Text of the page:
Lived 1882-1967. His name is pronounced "koh-DAI" (forgive my lack of proper pronunciation marks)

A 20th century composer, in the era of modernism. He was born and lived primarily in Hungary. A very good friend of fellow composer Bela Bartok, who went on to greater fame. Both Kodály and Bartok were very interested in Hungarian folk music. Together they extensively documented Hungarian folk music, which at the time was largely unknown.

Bartok was in many ways responsible for Kodály's fame. He recommended Kodály to many famous critics, and made Kodály a respected name in the musical community. He also defended Kodály from charges that his work was attempted imitation of the more well-known Bartok. In fact, the reverse statement would be just as true; both composers studied together and influenced each other.

Kodály added significantly to the Cello literature. His many cello works include his Sonata for Solo Cello, op.8, an incredibly complex and difficult cello piece. Before its publication, no truly innovative solo cello music had been written since Bach's 6 Suites for Unaccompanied Cello. Kodály's sonata is a true gem for any cello appreciator, as well as any virtuoso looking for a challenge.

In addition, Kodály is known for his Háry János opera, which became the most popular Hungarian opera.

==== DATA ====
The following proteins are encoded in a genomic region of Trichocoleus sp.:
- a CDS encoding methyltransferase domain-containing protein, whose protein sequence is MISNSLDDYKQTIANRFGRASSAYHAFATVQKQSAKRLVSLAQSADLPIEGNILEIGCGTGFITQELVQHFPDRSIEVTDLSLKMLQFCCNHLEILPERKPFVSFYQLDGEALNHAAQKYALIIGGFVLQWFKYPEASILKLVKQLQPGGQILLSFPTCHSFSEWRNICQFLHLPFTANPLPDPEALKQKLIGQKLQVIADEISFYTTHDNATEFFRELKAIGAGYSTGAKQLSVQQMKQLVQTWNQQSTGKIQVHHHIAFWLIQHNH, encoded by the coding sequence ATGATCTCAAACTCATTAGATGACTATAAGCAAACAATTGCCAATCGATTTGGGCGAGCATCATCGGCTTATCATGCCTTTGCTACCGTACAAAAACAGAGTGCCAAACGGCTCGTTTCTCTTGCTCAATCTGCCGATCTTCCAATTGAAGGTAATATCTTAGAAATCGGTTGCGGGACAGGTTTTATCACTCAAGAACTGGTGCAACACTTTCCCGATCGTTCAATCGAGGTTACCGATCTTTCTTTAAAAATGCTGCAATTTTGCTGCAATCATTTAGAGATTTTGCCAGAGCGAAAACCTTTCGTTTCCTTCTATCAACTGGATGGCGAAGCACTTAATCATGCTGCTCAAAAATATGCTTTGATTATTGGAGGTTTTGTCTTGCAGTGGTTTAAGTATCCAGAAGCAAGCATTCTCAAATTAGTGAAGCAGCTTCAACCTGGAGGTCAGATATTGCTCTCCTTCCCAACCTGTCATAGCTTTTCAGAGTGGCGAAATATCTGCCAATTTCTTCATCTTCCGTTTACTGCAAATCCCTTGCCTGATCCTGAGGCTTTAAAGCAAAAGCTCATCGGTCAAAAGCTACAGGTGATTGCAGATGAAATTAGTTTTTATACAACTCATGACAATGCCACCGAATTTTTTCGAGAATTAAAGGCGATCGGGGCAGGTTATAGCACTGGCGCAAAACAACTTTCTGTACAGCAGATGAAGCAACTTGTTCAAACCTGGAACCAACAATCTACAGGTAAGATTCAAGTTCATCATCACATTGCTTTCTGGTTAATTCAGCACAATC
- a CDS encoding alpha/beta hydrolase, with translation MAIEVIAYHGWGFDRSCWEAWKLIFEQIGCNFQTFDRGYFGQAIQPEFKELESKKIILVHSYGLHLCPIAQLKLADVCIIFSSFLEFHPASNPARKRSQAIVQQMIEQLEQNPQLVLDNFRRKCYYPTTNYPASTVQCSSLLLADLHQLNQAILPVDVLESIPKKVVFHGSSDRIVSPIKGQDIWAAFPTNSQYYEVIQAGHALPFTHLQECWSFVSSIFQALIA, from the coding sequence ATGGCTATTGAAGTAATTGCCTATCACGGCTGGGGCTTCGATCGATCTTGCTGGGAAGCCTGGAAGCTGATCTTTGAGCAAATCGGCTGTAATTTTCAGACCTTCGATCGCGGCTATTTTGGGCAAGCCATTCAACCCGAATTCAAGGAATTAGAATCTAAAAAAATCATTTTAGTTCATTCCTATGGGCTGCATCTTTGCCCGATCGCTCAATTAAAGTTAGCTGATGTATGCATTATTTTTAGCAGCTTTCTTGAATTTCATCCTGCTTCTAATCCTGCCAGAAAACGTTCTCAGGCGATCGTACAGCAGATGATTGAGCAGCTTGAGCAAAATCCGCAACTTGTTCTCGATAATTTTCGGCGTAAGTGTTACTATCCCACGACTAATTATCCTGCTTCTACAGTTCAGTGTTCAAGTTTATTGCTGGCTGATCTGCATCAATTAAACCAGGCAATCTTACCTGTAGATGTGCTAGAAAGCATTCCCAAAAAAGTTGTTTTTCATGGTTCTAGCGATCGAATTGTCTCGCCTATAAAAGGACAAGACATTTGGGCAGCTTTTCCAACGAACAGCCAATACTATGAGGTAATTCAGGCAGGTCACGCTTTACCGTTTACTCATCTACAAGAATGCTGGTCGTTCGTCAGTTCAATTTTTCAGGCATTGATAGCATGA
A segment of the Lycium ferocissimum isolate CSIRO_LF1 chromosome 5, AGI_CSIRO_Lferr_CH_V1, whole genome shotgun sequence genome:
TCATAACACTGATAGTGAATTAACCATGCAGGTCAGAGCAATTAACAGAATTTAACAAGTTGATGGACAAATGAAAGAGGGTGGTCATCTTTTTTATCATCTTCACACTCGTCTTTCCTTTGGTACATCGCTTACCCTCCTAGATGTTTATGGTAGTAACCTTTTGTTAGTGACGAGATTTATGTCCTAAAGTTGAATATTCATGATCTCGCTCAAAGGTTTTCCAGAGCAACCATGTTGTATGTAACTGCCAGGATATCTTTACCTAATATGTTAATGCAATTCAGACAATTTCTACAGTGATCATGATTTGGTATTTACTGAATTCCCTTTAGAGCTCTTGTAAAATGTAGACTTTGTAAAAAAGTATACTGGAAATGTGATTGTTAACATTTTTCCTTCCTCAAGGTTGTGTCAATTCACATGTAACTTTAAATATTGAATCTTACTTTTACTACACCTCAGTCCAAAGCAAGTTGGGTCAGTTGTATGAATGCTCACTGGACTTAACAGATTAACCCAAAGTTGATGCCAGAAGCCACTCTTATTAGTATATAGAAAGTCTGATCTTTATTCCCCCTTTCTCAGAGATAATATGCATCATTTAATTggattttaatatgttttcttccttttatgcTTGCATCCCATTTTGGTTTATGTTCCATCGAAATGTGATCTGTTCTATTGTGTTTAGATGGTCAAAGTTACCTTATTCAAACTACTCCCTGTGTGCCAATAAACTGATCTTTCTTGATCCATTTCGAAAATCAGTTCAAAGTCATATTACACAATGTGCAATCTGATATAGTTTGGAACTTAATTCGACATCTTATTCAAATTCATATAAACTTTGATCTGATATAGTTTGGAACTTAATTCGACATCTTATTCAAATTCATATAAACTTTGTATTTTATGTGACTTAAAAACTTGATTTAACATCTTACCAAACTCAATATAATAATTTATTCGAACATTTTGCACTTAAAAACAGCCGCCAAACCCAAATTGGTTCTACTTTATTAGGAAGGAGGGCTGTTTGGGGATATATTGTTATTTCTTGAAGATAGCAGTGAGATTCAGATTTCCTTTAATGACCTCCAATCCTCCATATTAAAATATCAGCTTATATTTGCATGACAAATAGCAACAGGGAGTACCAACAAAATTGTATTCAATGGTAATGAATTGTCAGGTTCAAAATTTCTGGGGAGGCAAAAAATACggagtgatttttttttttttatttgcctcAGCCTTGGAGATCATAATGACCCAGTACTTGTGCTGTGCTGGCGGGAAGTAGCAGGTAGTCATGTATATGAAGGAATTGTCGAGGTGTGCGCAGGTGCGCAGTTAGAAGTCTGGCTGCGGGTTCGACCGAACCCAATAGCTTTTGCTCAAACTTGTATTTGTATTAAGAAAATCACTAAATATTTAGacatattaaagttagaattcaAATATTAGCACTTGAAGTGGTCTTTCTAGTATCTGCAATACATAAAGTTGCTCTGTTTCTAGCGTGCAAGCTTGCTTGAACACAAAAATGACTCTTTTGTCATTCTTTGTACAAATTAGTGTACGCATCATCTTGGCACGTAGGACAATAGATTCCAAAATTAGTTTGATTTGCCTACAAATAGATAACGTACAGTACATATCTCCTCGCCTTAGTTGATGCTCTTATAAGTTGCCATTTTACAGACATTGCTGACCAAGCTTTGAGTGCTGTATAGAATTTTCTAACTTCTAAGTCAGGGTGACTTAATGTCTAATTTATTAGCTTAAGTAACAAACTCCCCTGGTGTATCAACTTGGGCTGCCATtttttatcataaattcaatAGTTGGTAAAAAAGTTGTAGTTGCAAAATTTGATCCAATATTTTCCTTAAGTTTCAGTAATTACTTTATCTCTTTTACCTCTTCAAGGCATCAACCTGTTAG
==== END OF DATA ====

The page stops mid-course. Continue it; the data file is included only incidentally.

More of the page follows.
Kodály's musical style is notably influenced by the folk music he extensively studied. Unlike many of the composers that succeeded him, he strove to create melody and harmony in his music despite its distinctively modern feel (lots of modern music, in a movement pioneered by Arnold Schoenberg, has ditched the traditional notions of harmony, melody and even musical connectedness {but of course, I'm totally biased}*).

Off the page, Kodály is famous (though less so) for promoting music education in schools. He believed in "Music for Everyone." A highly educated, knowledgeable scholar, as well as an incredible composer, Kodály deserves to be listened to more.

* As I said, I am biased against Schoenberg. A fellow noder has clarified this issue for me: "If it's unarguable that Schoenberg 'ditched traditional notions' of melody (etc.), then it's unarguable. But I think Schoenberg retained quite a traditional notion of melody, and even of continuity (connectedness). E.g. the Violin Concerto. It's just that they are difficult to hear because of the different harmonies. Sch. himself, while preening himself on destroying tonality, placed great emphasis on melody and structure. (Which was ignored by some of his imitators...)."

So, I hope that clears things up. Although I think it still stands that the movement that Schoenberg started eventually separated almost entirely with traditional harmony, continuity, melody and structure. In any case, my reason for bringing this up at all was simply to distinguish Kodaly from the "other" modernists, i.e. those associated with Schoenberg.


Sources:
The Essential Canon of Classical Music, by David Dubal, North Point Press, 2003
A Guide to Kodály, by János Breuer, Corvina Books, 1990
The Organization of American Kodály Educators, @ www.oake.org

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